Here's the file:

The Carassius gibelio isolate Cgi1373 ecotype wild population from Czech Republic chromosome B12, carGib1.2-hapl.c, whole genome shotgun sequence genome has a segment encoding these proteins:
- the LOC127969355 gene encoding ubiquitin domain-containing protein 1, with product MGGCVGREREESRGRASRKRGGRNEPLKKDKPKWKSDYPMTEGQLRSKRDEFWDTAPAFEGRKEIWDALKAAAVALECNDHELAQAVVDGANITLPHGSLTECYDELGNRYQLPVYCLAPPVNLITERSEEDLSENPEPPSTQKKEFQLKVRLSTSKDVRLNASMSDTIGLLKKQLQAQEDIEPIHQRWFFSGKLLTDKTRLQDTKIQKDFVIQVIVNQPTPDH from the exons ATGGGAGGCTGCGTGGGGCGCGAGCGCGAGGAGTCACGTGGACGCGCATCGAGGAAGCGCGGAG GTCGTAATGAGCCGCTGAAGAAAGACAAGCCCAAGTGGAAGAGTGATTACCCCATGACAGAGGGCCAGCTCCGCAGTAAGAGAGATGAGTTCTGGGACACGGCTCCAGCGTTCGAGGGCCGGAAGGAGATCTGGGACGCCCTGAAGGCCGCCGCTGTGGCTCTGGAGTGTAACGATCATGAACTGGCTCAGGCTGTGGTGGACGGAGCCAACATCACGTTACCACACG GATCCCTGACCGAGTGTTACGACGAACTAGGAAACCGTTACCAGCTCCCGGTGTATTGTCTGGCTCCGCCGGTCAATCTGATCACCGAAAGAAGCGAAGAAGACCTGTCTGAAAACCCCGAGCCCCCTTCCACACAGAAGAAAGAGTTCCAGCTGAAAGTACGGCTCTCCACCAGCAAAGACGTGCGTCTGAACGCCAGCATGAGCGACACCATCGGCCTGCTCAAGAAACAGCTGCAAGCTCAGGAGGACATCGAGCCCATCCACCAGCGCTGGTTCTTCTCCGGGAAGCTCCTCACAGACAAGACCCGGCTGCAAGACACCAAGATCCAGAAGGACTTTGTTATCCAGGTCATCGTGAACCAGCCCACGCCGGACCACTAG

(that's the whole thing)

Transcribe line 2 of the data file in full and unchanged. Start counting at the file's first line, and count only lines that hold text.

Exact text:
- the LOC127969355 gene encoding ubiquitin domain-containing protein 1, with product MGGCVGREREESRGRASRKRGGRNEPLKKDKPKWKSDYPMTEGQLRSKRDEFWDTAPAFEGRKEIWDALKAAAVALECNDHELAQAVVDGANITLPHGSLTECYDELGNRYQLPVYCLAPPVNLITERSEEDLSENPEPPSTQKKEFQLKVRLSTSKDVRLNASMSDTIGLLKKQLQAQEDIEPIHQRWFFSGKLLTDKTRLQDTKIQKDFVIQVIVNQPTPDH from the exons ATGGGAGGCTGCGTGGGGCGCGAGCGCGAGGAGTCACGTGGACGCGCATCGAGGAAGCGCGGAG GTCGTAATGAGCCGCTGAAGAAAGACAAGCCCAAGTGGAAGAGTGATTACCCCATGACAGAGGGCCAGCTCCGCAGTAAGAGAGATGAGTTCTGGGACACGGCTCCAGCGTTCGAGGGCCGGAAGGAGATCTGGGACGCCCTGAAGGCCGCCGCTGTGGCTCTGGAGTGTAACGATCATGAACTGGCTCAGGCTGTGGTGGACGGAGCCAACATCACGTTACCACACG GATCCCTGACCGAGTGTTACGACGAACTAGGAAACCGTTACCAGCTCCCGGTGTATTGTCTGGCTCCGCCGGTCAATCTGATCACCGAAAGAAGCGAAGAAGACCTGTCTGAAAACCCCGAGCCCCCTTCCACACAGAAGAAAGAGTTCCAGCTGAAAGTACGGCTCTCCACCAGCAAAGACGTGCGTCTGAACGCCAGCATGAGCGACACCATCGGCCTGCTCAAGAAACAGCTGCAAGCTCAGGAGGACATCGAGCCCATCCACCAGCGCTGGTTCTTCTCCGGGAAGCTCCTCACAGACAAGACCCGGCTGCAAGACACCAAGATCCAGAAGGACTTTGTTATCCAGGTCATCGTGAACCAGCCCACGCCGGACCACTAG